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Sunday, December 2, 2007

Isaac Napoleon Varnell, Part 2

Isaac Napoleon Varnell spent the day at Patten's Mill located close to the Hill/McLennan County border in Sept. 1867. While there he was engaged in conversation with Calvin Anderson, a youth close to his own age of seventeen. The exchanged dialogue turned ugly when Calvin started yelling insults at Napoleon in front of witnesses who later testified that Napoleon did nothing to provoke the outburst. The two went their separate ways, but a few hours later Napoleon decided to find out exactly what Calvin's problem was. He approached the other youth asking for an explanation for the earlier epithets.

Instead of offering words, Calvin took a swing at Napoleon, and a fisticuffs erupted. It wasn't long before Napoleon got the best of Calvin, beating him so severely that Calvin called out for his father. A freedman standing nearby took off for the local store where Calvin's father was located. When Mr. Anderson came running, it looked like the altercation was over as the two young men were disentangling. A by-stander noticed a gun on the ground. Knowing the two young men were still angry, especially Calvin, the onlooker picked up the gun to get it out of the way. Calvin hurried over and wrenched the gun away. He retreated a few steps, turned around, and shot Napoleon without warning in front of several witnesses.

Arrested, Calvin Anderson awaited trial while a bereaved family made funeral plans. The Varnells did not have a burial plot yet in Hillsboro. They decided to bury Napoleon in the White Rock Cemetery not far from where he was gunned down. It would be a year before Calvin was tried. Prosecuting him, ironically, was Col. J. M. Anderson who two decades later would be on Napoleon's younger brother's defense team when Tom P was charged with murder.

According to Flake's Bulletin, Sept. 12, 1868, a newspaper published out of Galveston, Calvin Anderson 'burst out in a laugh, that he could only suppress by forcing a handkerchief in his mouth' while Capt. M. D. Herring, another of the prosecuting attorneys, was addressing the jury. His demeanor was quite changed when the jury brought back a guilty verdict. Calvin was overheard telling his own attorney prior to the verdict 'That fellow Anderson is tareing things all to hell, ain't he?" an indication that he was afraid of Anderson's ability to sway the jury, and sway them he did. Fortunately, for Calvin Anderson the jury took his age and the lack of measured premeditation into consideration and convicted Calvin with second degree murder. His sentence was for six years at Huntsville State Penitentiary.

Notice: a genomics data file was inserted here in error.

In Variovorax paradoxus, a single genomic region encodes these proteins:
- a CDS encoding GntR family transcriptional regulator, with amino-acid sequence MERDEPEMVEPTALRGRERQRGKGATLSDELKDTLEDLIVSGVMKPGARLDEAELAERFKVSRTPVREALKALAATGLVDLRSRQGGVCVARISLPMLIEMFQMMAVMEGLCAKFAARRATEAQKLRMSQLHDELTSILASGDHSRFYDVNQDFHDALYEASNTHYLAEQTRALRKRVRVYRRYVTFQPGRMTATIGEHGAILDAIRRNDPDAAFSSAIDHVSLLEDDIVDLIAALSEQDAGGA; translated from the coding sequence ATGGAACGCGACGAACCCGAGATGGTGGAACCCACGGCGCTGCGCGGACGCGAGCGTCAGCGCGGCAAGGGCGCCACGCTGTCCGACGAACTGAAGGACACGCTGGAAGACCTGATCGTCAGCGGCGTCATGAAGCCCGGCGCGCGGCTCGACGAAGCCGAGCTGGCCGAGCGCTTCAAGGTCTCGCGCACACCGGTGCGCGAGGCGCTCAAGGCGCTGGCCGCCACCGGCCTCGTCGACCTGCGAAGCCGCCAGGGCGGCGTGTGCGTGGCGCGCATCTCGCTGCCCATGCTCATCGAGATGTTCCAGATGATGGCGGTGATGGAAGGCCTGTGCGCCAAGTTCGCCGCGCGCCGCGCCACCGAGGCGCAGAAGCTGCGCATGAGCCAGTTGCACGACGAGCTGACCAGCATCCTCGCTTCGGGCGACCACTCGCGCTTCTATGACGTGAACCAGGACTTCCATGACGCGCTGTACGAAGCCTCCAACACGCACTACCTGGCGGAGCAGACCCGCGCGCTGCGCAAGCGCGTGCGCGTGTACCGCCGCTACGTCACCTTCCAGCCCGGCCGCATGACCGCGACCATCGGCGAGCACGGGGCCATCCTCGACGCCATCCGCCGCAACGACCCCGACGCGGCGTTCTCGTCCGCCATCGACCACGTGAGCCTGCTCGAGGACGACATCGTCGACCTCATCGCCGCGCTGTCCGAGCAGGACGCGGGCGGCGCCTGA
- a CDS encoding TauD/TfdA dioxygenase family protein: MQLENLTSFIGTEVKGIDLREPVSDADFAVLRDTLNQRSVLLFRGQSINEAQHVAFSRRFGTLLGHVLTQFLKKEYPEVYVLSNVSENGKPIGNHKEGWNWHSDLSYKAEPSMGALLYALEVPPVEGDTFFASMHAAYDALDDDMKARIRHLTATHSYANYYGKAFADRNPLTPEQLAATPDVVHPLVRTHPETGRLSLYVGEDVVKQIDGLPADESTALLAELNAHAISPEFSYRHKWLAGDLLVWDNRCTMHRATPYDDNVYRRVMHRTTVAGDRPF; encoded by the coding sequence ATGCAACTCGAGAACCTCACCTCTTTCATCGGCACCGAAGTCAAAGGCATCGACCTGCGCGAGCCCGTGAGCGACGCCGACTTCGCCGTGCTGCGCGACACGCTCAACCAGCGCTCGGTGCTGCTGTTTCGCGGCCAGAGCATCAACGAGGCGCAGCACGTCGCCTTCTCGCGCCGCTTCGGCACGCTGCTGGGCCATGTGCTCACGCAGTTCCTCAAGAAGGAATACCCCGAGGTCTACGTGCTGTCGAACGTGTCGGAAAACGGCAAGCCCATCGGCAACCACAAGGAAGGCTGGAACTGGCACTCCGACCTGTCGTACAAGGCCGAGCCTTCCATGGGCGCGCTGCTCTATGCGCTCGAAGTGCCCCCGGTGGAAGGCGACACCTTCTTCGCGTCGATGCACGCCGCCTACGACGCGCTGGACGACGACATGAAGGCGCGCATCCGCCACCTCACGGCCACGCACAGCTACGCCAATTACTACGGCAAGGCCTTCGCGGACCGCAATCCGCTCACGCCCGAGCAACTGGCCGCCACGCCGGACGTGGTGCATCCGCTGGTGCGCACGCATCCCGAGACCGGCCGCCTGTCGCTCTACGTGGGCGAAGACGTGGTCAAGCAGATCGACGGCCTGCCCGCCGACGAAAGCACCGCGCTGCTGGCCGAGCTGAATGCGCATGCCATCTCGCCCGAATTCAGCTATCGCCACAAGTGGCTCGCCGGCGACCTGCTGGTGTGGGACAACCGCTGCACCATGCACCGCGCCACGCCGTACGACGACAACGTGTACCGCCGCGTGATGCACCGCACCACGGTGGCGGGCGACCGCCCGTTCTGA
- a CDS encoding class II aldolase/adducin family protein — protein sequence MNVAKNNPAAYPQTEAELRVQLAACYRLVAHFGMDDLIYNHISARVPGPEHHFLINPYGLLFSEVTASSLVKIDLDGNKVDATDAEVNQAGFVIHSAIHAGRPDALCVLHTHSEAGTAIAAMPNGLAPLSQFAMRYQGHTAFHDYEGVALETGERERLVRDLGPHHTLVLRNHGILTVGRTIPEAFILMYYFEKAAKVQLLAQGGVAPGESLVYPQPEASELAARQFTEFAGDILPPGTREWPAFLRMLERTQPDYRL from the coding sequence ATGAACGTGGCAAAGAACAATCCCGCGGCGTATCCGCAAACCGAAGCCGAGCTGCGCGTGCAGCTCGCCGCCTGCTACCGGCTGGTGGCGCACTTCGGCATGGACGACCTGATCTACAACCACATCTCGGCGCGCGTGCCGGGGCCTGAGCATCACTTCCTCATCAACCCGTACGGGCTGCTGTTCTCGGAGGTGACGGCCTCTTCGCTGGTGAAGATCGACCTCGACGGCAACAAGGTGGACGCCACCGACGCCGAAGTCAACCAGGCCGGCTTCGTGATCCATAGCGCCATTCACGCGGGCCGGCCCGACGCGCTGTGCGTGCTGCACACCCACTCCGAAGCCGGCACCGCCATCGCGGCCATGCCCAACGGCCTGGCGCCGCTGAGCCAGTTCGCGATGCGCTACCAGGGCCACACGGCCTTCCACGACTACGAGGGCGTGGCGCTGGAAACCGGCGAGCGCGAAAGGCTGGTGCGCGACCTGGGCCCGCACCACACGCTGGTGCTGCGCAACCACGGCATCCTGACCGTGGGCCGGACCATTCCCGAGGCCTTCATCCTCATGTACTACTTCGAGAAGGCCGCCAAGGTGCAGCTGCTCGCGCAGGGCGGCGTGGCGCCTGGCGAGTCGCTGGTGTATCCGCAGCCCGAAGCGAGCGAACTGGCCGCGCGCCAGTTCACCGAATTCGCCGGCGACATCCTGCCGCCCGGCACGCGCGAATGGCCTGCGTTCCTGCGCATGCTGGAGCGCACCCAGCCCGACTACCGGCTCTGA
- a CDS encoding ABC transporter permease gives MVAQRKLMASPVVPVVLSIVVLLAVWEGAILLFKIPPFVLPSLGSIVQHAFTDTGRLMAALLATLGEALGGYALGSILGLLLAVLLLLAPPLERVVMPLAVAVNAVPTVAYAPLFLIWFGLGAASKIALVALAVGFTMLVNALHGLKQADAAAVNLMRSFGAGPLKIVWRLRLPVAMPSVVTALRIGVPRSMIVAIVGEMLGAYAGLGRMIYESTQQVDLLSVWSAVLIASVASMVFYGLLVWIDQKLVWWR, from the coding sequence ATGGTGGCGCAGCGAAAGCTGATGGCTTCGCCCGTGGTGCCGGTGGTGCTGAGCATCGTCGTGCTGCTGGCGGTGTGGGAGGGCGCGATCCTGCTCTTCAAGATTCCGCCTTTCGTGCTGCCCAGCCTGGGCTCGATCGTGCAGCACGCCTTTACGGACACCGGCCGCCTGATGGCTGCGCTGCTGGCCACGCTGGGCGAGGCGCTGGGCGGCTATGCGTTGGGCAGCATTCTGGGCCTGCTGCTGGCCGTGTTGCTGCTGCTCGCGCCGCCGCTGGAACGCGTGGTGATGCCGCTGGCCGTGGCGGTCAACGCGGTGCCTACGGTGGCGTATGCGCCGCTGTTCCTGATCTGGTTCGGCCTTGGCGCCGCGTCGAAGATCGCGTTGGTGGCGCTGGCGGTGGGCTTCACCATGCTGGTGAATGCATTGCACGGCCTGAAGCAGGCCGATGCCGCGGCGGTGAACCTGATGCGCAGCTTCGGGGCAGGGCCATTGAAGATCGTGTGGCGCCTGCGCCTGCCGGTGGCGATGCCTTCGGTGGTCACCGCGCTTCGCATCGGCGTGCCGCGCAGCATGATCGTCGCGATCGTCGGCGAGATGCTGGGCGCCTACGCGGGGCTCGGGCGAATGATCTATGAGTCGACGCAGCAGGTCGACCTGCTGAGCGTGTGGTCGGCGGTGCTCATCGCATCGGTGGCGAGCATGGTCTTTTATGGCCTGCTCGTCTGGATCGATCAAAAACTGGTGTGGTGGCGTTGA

Would this lack of a strong sentence make an impression on the Varnell family? It's hard to say as no records exist concerning their reaction to the light sentence. What was for sure was the loss of a valued son! With Napoleon gone, the hopes and dreams of the future lay on the shoulders of six year old Tom P Varnell, the youngest of the Varnell family.

Note: Information on Napoleon Varnell, his death, and his final burial was lost to the descendants of the Varnells for a long time. While researching Tom P's story at Baylor University, The Texas Collection, in Waco, my brother, Mike Stephens, came across Napoleon's name on the list of those buried at White Rock Cemetery. Ironically, Mike has a small garden patch located not far from White Rock Cemetery. With the help of Mary Varnell Brannen, a Varnell family researcher, I located more of Napoleon's story. I have reconstructed the events of Napoleon's death through newspaper articles and the appellate records for Calvin Anderson's trial. As to Calvin Anderson, I found him listed on the 1870 Census for Huntsville but could find no further trace of him after that.
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